Black Friday for shoppers leads into Cyber Monday. There is also Small Business Saturday. Now there’s Giving Tuesday on the Tuesday after Thanksgiving. Many groups, charities and even universities hold telethons on that day.
On its surface, there’s nothing wrong with a day for giving. If it’s a rallying point for legitimate groups with needs and it raises funds, that’s a good thing. I’ve contributed when called by a deserving group on Giving Tuesday.
Now I have a confession to make. What really prompted this column was a group I consider on the fringe taking advantage of Giving Tuesday. When I received an email from Friends of the Earth asking me to donate to fight the Trump administration for ruining the environment, and doing it under the guise of Giving Tuesday — well, that’s over the top.
Another favorite tactic is sending an email asking for a signature to a petition to help stop something, usually related to what the group sees as an environmental crisis. Apparently it works or the emails wouldn’t continue. You won’t find my name on their petitions. And no, I didn’t donate to their cause on Giving Tuesday.
For legitimate needs, such as charities, FFA or Purdue Ag Alumni projects, does there need to be a special day? Isn’t any day a good day to give to a good cause? The fascination with special days for everything has run amok.
Here are some good causes in agriculture that came to the forefront during the past year. People in the middle of these crises needed help then, not on a special day once a year. Thankfully, many of you and many businesses responded.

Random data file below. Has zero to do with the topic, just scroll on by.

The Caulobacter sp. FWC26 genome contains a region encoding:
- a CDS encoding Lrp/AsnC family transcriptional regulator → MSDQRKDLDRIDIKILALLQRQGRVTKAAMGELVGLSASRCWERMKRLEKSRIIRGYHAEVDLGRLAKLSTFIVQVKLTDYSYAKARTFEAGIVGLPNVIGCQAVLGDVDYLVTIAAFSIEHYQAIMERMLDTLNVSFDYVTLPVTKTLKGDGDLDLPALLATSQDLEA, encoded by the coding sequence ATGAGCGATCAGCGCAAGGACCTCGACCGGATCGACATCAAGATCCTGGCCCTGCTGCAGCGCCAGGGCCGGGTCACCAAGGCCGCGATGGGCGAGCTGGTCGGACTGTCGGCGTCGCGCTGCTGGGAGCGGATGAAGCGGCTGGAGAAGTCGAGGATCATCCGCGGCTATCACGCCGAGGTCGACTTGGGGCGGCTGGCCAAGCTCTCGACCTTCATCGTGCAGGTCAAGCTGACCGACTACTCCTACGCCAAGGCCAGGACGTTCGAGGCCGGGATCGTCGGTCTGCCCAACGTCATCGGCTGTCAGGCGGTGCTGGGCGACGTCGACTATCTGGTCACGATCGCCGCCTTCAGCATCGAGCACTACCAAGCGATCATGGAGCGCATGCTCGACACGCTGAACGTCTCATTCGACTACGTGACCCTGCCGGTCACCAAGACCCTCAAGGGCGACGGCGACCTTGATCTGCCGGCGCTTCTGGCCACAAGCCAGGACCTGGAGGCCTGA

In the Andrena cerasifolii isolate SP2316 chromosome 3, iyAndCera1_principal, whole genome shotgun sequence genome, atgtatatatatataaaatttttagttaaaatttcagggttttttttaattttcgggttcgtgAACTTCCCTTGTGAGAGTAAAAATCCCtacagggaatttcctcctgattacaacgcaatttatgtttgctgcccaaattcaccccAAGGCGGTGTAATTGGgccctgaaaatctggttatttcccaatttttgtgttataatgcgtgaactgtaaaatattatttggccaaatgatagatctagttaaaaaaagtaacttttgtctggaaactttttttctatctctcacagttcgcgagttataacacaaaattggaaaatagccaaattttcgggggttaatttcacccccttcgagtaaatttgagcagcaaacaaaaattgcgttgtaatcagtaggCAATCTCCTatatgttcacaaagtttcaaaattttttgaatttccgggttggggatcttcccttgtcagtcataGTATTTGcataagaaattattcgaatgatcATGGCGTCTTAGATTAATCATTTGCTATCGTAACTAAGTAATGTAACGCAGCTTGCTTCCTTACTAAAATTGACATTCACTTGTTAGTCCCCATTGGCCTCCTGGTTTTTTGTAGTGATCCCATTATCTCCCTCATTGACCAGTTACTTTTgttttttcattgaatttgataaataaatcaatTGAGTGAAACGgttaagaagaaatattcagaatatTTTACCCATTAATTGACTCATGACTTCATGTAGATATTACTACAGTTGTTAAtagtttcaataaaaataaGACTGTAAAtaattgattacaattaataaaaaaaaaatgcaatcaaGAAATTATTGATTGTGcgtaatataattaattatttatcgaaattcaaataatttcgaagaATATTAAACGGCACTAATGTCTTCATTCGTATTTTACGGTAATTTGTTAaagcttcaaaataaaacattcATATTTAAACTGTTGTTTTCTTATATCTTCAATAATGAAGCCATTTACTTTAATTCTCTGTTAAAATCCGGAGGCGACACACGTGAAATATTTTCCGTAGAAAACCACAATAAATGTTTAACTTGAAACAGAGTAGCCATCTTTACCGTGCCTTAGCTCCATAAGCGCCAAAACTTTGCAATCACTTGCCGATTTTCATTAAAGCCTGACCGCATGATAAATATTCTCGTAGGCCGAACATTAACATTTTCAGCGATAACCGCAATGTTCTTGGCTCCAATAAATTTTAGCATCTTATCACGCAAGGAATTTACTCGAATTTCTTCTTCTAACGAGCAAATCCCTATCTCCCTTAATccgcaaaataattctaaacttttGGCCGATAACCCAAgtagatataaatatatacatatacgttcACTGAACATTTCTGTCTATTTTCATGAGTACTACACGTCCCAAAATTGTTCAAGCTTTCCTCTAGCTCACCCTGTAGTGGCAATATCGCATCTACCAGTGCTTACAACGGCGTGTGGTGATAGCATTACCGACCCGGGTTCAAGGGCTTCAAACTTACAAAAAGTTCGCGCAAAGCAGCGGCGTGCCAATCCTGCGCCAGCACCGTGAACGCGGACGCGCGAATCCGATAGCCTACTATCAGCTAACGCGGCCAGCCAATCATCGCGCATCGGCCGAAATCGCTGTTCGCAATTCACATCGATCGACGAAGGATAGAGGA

• Relief for wildfire victims. Farmers and ranchers in Oklahoma, Texas, Kansas and some other states needed help after wildfires ravaged rangelands and even took human lives last spring. Many Hoosiers responded. Some donated hay, and others hauled hay to western Kansas or other locations. They returned telling stories of hay coming in from all over the country, and how it was being shipped out just as quickly to those who needed it.
Not everyone could haul hay. Cattlemen’s groups in Texas and Oklahoma set up funds specifically so people could donate money that would go to help farmers and ranchers get supplies and feed. Members from an FFA chapter in neighboring Illinois spent their spring break building fence for ranchers they didn’t even know.
• Relief for hurricane victims. Devastating hurricanes that hit Texas, Florida and Puerto Rico impacted rural areas just as hard as urban areas. Yet most of the coverage was on urban areas. The Texas and Florida Farm Bureaus set up funds for rural hurricane victims to collect money to help replace feed and other items lost by farmers and ranchers. Both rural sources of income and lifestyles were affected in those disasters.
• Many great causes. The list and stories of reactions by Hoosiers could go on. Fortunately, Hoosiers have big hearts and are willing to give of what they have, whether it be money, time or materials, for people truly in need. Here’s a big thank you to all who recognize that giving of themselves to others should be a 365-day-a-year commitment.